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I feel sad too, I have stood firm for so long, watched her insult my family, insult me, belittle me, complain I dont do something one minute, then shoot me down for doing it the next. In the end you get so into the battle you forget what you are fighting for and I remember my son's face when my sister and ex kicked off - he looked horrified and it just isnt what he needs, he needs stability and peace, not something that will happen if I continue no matter how noble my cause is in theory.

I will send something although I know he will never get it, he never got birthday cards until I started handing them to him in person so I may write something to her explaining why and copy it for him to access should he want to have a contemporary account when he is older.

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Re: Coping with walking away from your child 6 years 2 weeks ago #36864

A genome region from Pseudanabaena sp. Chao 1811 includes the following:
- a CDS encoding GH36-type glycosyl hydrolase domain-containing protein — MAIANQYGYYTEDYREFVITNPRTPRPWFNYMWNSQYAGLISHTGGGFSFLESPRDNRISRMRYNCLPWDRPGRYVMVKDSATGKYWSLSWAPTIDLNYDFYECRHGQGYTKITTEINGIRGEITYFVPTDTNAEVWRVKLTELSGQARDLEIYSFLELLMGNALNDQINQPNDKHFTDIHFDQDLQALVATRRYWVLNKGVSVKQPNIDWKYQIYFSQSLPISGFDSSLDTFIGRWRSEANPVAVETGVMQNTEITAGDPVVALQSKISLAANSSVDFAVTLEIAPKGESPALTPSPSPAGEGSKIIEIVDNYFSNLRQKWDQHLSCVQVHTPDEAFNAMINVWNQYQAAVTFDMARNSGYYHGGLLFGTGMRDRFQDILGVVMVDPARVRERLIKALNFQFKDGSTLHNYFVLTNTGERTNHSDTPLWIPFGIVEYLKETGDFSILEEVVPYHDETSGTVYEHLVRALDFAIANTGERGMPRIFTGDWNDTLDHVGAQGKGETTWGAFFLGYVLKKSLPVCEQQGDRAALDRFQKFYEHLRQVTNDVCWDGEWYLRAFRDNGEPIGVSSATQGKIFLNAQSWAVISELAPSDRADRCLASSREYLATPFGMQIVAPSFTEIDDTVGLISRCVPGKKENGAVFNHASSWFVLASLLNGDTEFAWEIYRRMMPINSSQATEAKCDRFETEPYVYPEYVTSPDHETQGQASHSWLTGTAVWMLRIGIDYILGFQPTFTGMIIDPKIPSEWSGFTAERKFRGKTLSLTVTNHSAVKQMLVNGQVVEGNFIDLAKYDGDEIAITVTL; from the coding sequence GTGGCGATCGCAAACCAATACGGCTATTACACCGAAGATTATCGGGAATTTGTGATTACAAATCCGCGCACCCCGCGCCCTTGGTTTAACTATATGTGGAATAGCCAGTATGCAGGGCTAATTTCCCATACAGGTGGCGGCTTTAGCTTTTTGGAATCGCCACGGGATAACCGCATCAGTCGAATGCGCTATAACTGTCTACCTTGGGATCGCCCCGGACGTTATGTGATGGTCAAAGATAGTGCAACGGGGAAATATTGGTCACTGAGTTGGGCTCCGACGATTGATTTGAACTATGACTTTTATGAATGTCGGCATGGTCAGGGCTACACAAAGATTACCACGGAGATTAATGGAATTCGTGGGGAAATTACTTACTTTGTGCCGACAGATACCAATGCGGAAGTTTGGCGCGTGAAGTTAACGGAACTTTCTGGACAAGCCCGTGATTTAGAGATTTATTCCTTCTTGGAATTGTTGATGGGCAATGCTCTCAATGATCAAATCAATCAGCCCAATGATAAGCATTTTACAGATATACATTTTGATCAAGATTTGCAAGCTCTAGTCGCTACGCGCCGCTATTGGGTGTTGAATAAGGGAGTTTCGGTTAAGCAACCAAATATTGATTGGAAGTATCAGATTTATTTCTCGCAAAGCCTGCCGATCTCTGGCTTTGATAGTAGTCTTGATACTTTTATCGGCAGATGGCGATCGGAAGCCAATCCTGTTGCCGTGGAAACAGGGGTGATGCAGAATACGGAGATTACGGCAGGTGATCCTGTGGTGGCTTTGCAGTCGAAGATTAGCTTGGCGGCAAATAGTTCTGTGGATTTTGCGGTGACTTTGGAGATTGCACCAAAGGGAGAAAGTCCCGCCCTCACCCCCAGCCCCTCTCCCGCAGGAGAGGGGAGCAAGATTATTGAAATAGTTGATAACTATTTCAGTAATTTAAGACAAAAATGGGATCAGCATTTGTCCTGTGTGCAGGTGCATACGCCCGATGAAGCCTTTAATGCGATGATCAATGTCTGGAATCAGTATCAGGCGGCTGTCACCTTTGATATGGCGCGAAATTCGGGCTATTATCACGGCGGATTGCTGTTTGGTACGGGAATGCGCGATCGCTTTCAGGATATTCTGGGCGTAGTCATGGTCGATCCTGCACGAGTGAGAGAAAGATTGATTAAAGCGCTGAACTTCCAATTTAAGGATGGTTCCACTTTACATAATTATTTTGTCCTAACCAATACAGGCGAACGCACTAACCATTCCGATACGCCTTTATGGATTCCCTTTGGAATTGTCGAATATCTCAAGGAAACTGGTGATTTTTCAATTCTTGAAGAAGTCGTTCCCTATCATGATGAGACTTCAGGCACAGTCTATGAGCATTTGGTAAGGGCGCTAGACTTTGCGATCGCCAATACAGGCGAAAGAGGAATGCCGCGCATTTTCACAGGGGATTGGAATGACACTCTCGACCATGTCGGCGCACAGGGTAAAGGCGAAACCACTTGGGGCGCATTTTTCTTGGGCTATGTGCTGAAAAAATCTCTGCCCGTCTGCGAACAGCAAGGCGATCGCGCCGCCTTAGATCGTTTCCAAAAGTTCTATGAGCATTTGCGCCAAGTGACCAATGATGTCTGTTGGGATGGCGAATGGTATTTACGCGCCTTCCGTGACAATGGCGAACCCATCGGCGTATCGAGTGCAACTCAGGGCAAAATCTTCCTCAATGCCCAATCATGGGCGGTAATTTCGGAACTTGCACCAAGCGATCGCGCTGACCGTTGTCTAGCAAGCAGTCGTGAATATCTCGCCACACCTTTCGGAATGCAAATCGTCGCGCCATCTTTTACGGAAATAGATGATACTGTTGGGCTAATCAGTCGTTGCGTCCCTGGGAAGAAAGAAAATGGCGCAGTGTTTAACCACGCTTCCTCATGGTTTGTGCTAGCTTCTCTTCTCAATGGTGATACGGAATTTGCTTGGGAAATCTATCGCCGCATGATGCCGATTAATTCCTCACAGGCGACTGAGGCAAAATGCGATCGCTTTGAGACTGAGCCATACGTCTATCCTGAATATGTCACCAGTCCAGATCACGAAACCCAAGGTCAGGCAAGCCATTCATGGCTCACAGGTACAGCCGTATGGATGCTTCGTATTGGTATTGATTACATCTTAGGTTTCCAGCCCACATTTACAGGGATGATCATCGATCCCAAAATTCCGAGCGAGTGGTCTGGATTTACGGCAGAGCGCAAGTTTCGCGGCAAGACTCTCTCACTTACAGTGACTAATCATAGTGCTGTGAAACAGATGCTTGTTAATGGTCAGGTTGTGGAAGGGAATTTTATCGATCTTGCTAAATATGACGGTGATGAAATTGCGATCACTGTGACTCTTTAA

you know the thing is, you are being the bigger person and for that you should be commended, i dont know the legal side too much but i went through the courts for mine with the help of legal aid (thank god). id say definitely speak to citizens advice and hopefully someone more in the know from here can point you in the direction of other organisations that can help. dont give up just yet as it might not be the financial cost you think just to get some regular one to one contact. sometimes just a formal letter from a solicitor can work wonders. what your asking for is more than fair and aslong as there are no child protection issues (which there certainly doesnt seem to be) then I think you could find a good solution without losing contact all together, its actually not alot to ask for a few regular hours with your boy, even if it was just a few hours on a weekend day it would be a start.
its certainly worth looking into fella.

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Re: Coping with walking away from your child 6 years 2 weeks ago #36890

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....we all feel for you and I think the most important message I want to get across to you is that you haven't failed....his mother is the one that has failed him and one day he will realise that.